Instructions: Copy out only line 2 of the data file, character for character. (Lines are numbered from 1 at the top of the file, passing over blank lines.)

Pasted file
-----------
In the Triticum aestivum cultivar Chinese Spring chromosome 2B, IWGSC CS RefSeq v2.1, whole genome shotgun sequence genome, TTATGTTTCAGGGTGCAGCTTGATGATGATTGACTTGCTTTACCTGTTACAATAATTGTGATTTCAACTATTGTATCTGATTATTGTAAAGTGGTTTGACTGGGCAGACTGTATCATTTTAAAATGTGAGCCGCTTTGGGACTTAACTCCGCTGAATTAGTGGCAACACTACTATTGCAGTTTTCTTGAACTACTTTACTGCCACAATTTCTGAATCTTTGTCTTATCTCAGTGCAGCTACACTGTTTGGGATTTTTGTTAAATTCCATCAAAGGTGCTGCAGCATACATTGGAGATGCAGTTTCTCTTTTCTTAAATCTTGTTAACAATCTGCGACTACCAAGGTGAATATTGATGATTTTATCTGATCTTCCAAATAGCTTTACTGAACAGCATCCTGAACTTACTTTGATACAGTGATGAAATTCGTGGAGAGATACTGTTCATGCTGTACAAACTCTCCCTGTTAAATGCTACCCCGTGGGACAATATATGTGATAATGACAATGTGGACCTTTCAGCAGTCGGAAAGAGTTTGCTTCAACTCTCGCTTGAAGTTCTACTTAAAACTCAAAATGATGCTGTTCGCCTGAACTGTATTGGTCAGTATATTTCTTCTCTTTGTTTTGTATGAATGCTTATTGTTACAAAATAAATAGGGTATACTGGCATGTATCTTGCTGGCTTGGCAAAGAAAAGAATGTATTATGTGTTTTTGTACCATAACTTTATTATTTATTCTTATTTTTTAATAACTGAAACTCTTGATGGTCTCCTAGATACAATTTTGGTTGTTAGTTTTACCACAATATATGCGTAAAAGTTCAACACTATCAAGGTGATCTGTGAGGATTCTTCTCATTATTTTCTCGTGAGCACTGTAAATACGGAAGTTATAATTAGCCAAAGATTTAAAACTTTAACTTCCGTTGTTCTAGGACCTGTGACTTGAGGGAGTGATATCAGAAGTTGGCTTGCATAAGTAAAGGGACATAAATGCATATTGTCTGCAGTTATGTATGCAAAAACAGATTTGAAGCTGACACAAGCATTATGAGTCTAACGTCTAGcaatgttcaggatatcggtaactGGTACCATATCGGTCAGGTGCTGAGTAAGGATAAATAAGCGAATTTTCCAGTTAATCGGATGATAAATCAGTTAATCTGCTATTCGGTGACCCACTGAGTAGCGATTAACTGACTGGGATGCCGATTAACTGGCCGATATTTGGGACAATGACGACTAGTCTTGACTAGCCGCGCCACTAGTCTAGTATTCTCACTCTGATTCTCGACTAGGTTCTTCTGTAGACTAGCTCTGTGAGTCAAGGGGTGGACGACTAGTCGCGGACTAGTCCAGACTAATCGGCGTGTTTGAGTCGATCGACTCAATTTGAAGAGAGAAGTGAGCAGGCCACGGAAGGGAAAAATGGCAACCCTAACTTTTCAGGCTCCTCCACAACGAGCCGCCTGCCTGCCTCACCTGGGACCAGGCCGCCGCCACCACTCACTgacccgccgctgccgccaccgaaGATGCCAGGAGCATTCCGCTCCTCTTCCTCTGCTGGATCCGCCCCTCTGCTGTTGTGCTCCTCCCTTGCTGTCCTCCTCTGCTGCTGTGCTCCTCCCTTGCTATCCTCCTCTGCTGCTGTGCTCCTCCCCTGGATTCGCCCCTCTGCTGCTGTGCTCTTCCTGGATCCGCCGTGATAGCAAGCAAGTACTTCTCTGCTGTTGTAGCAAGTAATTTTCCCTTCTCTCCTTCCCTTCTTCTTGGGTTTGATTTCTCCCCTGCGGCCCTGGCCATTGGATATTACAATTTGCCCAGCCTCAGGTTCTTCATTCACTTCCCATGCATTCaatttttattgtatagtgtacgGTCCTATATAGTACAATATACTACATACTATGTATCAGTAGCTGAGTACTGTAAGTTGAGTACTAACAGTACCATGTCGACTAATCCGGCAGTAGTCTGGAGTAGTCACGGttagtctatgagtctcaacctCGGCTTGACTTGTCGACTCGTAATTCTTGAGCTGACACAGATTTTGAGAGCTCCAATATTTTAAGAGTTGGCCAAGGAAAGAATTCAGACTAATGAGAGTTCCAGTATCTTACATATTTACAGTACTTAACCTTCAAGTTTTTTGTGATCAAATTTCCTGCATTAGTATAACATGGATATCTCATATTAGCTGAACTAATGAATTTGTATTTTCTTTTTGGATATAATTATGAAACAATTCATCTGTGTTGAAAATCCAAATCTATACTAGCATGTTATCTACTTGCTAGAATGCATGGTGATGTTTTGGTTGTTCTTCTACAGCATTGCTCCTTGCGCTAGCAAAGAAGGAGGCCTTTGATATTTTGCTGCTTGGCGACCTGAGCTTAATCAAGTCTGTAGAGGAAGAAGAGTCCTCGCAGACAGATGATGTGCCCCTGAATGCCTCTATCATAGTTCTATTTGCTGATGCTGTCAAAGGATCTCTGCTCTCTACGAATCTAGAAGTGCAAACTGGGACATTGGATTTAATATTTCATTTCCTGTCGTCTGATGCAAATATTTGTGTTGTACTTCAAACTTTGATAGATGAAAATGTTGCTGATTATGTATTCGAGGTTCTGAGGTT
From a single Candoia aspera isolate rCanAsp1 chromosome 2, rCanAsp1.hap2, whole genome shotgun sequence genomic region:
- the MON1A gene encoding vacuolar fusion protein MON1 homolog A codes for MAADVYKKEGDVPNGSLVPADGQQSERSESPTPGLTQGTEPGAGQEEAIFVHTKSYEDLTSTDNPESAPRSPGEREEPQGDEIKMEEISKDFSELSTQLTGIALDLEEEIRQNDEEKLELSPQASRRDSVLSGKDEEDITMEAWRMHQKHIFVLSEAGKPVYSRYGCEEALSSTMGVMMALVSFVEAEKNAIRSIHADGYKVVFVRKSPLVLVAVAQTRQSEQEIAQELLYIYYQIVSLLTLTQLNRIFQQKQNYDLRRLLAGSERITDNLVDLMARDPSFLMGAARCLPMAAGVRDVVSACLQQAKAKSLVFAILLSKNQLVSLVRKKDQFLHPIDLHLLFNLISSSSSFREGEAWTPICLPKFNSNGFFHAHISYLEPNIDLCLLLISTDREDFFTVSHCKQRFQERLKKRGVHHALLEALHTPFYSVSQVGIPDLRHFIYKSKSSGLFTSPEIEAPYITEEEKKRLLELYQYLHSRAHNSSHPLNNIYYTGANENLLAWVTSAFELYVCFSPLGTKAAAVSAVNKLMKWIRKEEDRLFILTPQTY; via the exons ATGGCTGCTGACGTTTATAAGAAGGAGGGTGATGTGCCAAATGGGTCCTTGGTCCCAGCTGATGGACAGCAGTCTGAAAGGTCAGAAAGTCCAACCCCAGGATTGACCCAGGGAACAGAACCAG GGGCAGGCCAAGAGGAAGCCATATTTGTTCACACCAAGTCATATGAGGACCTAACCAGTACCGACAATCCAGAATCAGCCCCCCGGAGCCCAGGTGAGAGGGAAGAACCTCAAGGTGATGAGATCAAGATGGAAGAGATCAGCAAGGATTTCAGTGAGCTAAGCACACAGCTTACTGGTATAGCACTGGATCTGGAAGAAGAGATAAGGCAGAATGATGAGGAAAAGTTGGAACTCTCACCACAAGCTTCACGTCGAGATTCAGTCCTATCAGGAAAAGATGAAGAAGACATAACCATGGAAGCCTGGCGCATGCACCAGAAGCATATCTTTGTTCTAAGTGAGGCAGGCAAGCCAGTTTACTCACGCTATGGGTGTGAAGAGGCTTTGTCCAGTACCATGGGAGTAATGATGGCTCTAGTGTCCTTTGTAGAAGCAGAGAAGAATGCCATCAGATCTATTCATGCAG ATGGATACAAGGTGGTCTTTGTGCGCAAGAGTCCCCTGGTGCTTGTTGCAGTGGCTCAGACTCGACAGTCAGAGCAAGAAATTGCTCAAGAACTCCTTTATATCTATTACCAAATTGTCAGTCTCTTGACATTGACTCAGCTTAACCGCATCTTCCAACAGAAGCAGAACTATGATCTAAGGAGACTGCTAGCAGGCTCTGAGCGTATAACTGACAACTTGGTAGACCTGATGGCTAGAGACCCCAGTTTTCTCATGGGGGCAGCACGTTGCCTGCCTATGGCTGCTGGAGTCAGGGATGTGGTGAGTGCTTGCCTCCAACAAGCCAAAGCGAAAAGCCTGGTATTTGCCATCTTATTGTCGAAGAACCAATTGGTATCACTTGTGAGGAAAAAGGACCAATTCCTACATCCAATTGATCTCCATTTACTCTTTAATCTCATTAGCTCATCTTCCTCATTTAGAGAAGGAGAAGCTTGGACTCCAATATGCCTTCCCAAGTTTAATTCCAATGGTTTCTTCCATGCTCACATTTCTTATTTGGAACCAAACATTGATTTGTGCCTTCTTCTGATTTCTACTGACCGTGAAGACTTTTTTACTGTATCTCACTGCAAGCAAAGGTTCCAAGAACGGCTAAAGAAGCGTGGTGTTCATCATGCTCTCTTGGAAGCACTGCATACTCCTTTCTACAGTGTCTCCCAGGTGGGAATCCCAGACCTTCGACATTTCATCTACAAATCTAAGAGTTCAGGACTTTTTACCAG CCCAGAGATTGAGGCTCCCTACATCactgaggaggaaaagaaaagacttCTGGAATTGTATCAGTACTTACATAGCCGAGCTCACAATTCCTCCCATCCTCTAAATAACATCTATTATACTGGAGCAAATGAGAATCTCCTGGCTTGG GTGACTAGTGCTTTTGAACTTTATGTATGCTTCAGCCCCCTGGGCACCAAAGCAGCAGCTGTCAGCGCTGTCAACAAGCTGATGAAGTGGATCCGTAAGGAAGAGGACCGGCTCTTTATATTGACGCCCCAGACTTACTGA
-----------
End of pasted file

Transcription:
From a single Candoia aspera isolate rCanAsp1 chromosome 2, rCanAsp1.hap2, whole genome shotgun sequence genomic region: